the board will be asked… for our plan for what programs, what units, what campuses across the University of Alaska system will need to be reduced or discontinued or closed.

Johnsen is quite clear on the reality of this: “we simply can’t meet these budget targets without laying off a large number of people.” So a series of queen sacrifices will occur, at scale.

Meanwhile, the United States attorney general declared Alaska crime dangerous and numerous enough to constitute a state of emergency.

What do we make of this?

In immediate terms, Alaska is going to be hit with human costs. Staff and faculty will suffer loss of compensation or jobs. Students may not be able to complete their degrees, according to this UA FAQ. (“The university will make reasonable efforts to ensure completion of programs. However, that may not always be possible.”)

Certain programs are unusual and precious. As one correspondent noted on Twitter,

Beyond the immediate pain, does this indicate anything for the rest of higher education?

On the one hand, the case is anomalous. Alaska has an unusual funding situation, collecting neither sales nor income tax. The university system must serve a small population spread over a very large and often challenging land.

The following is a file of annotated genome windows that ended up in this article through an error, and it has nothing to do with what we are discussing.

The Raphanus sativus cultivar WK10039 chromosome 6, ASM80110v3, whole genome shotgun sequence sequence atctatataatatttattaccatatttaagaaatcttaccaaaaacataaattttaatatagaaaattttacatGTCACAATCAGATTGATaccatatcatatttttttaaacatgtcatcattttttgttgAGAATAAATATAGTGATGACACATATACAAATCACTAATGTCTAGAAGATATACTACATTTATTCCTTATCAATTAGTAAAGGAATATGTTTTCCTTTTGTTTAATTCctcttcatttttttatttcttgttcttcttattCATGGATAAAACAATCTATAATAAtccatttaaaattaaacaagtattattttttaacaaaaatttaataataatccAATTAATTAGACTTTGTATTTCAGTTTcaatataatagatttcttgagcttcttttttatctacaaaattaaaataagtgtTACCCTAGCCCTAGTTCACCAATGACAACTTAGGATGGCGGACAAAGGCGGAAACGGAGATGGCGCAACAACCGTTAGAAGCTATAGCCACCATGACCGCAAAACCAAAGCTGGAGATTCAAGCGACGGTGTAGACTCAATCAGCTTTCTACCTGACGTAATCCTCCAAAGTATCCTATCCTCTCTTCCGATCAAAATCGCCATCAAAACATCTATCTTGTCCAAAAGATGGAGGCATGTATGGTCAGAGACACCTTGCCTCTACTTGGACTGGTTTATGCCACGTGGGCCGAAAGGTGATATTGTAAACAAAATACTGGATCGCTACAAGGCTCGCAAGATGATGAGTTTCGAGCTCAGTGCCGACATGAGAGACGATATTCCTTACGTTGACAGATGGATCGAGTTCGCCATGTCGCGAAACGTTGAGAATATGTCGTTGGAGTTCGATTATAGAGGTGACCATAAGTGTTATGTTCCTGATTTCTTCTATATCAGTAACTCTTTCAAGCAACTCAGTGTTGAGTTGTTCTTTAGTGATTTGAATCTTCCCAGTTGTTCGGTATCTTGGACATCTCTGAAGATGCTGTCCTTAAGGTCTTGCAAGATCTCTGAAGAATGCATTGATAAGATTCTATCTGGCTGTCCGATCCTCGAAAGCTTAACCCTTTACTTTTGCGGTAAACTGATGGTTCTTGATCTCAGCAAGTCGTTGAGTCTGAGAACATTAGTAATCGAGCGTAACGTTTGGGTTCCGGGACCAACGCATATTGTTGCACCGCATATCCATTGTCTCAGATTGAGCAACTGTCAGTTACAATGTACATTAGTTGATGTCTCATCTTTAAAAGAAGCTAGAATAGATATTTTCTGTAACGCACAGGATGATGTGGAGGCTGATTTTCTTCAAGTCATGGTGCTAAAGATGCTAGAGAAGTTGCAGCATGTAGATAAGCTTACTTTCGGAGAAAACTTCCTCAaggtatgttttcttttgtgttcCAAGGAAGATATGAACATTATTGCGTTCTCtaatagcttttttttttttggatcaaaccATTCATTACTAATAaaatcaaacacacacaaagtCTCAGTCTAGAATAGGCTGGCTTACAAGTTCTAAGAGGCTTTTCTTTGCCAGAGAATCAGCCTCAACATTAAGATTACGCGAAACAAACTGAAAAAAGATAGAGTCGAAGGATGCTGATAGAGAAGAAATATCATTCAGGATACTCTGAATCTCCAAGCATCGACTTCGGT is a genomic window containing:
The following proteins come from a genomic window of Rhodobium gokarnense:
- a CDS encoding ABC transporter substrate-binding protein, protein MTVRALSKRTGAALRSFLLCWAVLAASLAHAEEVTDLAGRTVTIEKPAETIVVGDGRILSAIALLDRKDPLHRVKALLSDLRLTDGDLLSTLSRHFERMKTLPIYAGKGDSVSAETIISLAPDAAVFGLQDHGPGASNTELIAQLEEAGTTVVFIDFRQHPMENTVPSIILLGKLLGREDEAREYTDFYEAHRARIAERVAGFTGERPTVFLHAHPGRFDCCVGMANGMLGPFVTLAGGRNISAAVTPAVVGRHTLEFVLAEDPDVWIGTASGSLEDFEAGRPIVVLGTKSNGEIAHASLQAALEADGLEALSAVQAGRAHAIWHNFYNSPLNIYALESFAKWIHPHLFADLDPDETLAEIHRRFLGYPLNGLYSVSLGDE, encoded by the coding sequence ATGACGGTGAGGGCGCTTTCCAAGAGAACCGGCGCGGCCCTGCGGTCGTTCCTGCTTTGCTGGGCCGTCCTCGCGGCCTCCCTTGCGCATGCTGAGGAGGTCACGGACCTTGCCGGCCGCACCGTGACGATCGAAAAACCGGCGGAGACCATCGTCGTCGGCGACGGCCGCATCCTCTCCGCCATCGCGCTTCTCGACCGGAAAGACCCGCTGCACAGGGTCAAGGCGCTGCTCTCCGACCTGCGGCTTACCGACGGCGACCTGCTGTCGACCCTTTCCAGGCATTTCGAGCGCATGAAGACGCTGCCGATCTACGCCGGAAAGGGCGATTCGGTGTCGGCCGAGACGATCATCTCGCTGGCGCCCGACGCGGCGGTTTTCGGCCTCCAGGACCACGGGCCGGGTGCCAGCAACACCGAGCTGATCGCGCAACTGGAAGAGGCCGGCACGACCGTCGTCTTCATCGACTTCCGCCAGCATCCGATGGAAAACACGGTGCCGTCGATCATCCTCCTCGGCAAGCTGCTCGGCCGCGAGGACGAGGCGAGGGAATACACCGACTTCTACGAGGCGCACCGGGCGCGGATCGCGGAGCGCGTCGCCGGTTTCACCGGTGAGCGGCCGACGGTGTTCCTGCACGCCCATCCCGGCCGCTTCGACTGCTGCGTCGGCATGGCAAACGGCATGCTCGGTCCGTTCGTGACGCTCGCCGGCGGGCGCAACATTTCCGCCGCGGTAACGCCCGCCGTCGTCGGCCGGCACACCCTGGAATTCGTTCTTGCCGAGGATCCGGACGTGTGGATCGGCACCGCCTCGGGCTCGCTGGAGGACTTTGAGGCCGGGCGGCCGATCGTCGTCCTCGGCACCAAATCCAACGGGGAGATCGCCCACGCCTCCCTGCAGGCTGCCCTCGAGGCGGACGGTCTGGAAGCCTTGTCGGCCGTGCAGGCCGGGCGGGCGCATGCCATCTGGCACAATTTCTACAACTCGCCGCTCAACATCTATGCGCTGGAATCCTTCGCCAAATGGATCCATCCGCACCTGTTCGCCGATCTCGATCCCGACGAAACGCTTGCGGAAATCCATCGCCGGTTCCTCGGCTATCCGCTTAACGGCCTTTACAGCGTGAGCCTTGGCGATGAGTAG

Yet on the other, it’s a useful, if extreme, example of states slashing support to public higher education. In this way, it points to one Republican strategy which might occur elsewhere, if not to this degree. As Chuck Pearson notes in a short Twitter thread,

The governor’s action may also point to a political maneuver: cut higher ed and push some savings to voters through other ways. Paul Fain sees this:

No other state has this particular line item, but we can imagine other such tradeoffs in other areas. Cut public higher ed and spend more on pensions, or health care, or the penal system. Readers may recall my story about state budget priorities, and how higher ed can easily lose out.

The still-unfolding Alaska story also shows — concretely — how a university can respond to this pressure.

One last point: I’m still struck by Dunleavy’s line about the university system no longer being “all things to all people.” This sounds like a major effort to downgrade universities — not just by budget, but in their very structure. Universities are no longer universal in scope, but narrowed to certain particulars. We’ve seen echoes of this elsewhere, as when Wisconsin’s governor Walker sought to restrict that state’s post-secondary services to job training alone. It could be an emerging model of higher ed, somewhat unbundled and suited to new demographics. It could also fit a society that retreats from a commitment to universal post-secondary experience.

Meanwhile, my best wishes to Alaskans. And please share your information and reflections, those of you in or close to that state.

(thanks to numerous friends for sharing this one; cross-posted to my blog)

*Meanwhile, the governor also increased payouts to individuals through the Permanent Fund Dividend program (thanks to Don Moynihan).



Bryan Alexander

Futurist, speaker, writer, educator. Author of the FTTE report, UNIVERSITIES ON FIRE, and ACADEMIA NEXT. Creator of The Future Trends Forum.